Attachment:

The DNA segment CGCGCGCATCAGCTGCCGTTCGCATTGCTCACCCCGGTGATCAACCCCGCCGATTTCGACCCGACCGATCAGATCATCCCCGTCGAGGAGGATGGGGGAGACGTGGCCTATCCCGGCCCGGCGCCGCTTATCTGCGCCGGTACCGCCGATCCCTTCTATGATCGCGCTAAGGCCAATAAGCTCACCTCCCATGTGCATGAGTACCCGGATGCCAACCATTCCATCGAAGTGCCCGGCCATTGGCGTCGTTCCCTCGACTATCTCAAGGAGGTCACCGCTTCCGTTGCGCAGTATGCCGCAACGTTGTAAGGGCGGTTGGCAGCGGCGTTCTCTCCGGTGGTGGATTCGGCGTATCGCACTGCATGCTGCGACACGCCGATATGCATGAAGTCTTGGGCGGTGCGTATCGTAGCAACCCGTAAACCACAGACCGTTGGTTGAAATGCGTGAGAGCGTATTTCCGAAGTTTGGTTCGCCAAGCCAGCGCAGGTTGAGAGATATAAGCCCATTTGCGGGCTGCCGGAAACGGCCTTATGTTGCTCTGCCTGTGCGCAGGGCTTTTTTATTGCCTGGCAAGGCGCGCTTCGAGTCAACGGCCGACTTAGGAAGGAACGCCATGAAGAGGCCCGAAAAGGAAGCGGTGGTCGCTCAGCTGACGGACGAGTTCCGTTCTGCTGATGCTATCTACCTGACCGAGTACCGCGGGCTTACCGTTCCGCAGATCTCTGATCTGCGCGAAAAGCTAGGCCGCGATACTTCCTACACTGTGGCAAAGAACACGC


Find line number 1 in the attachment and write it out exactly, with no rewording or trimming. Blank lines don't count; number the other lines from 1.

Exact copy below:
The DNA segment CGCGCGCATCAGCTGCCGTTCGCATTGCTCACCCCGGTGATCAACCCCGCCGATTTCGACCCGACCGATCAGATCATCCCCGTCGAGGAGGATGGGGGAGACGTGGCCTATCCCGGCCCGGCGCCGCTTATCTGCGCCGGTACCGCCGATCCCTTCTATGATCGCGCTAAGGCCAATAAGCTCACCTCCCATGTGCATGAGTACCCGGATGCCAACCATTCCATCGAAGTGCCCGGCCATTGGCGTCGTTCCCTCGACTATCTCAAGGAGGTCACCGCTTCCGTTGCGCAGTATGCCGCAACGTTGTAAGGGCGGTTGGCAGCGGCGTTCTCTCCGGTGGTGGATTCGGCGTATCGCACTGCATGCTGCGACACGCCGATATGCATGAAGTCTTGGGCGGTGCGTATCGTAGCAACCCGTAAACCACAGACCGTTGGTTGAAATGCGTGAGAGCGTATTTCCGAAGTTTGGTTCGCCAAGCCAGCGCAGGTTGAGAGATATAAGCCCATTTGCGGGCTGCCGGAAACGGCCTTATGTTGCTCTGCCTGTGCGCAGGGCTTTTTTATTGCCTGGCAAGGCGCGCTTCGAGTCAACGGCCGACTTAGGAAGGAACGCCATGAAGAGGCCCGAAAAGGAAGCGGTGGTCGCTCAGCTGACGGACGAGTTCCGTTCTGCTGATGCTATCTACCTGACCGAGTACCGCGGGCTTACCGTTCCGCAGATCTCTGATCTGCGCGAAAAGCTAGGCCGCGATACTTCCTACACTGTGGCAAAGAACACGC